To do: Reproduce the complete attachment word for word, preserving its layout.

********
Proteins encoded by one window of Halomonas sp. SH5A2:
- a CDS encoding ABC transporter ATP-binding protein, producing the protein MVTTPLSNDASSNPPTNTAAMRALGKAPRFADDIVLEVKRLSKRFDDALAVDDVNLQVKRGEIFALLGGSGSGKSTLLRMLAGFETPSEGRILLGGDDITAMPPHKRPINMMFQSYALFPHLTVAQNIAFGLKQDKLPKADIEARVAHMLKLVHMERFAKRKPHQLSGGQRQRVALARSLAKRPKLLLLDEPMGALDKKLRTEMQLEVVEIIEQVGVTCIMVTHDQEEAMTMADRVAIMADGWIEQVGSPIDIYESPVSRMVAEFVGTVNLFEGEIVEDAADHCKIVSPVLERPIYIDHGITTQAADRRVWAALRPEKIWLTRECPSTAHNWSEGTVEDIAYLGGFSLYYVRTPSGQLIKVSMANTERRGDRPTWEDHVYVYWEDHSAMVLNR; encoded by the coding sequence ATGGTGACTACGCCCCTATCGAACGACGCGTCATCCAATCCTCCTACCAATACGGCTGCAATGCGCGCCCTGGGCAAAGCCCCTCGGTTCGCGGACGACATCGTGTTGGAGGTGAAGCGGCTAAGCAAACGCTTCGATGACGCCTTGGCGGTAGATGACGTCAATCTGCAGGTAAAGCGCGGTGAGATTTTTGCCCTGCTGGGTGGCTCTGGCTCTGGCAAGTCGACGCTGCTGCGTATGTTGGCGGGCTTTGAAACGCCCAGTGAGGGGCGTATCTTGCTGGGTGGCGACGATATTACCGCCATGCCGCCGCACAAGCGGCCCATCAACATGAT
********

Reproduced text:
Proteins encoded by one window of Halomonas sp. SH5A2:
- a CDS encoding ABC transporter ATP-binding protein, producing the protein MVTTPLSNDASSNPPTNTAAMRALGKAPRFADDIVLEVKRLSKRFDDALAVDDVNLQVKRGEIFALLGGSGSGKSTLLRMLAGFETPSEGRILLGGDDITAMPPHKRPINMMFQSYALFPHLTVAQNIAFGLKQDKLPKADIEARVAHMLKLVHMERFAKRKPHQLSGGQRQRVALARSLAKRPKLLLLDEPMGALDKKLRTEMQLEVVEIIEQVGVTCIMVTHDQEEAMTMADRVAIMADGWIEQVGSPIDIYESPVSRMVAEFVGTVNLFEGEIVEDAADHCKIVSPVLERPIYIDHGITTQAADRRVWAALRPEKIWLTRECPSTAHNWSEGTVEDIAYLGGFSLYYVRTPSGQLIKVSMANTERRGDRPTWEDHVYVYWEDHSAMVLNR; encoded by the coding sequence ATGGTGACTACGCCCCTATCGAACGACGCGTCATCCAATCCTCCTACCAATACGGCTGCAATGCGCGCCCTGGGCAAAGCCCCTCGGTTCGCGGACGACATCGTGTTGGAGGTGAAGCGGCTAAGCAAACGCTTCGATGACGCCTTGGCGGTAGATGACGTCAATCTGCAGGTAAAGCGCGGTGAGATTTTTGCCCTGCTGGGTGGCTCTGGCTCTGGCAAGTCGACGCTGCTGCGTATGTTGGCGGGCTTTGAAACGCCCAGTGAGGGGCGTATCTTGCTGGGTGGCGACGATATTACCGCCATGCCGCCGCACAAGCGGCCCATCAACATGAT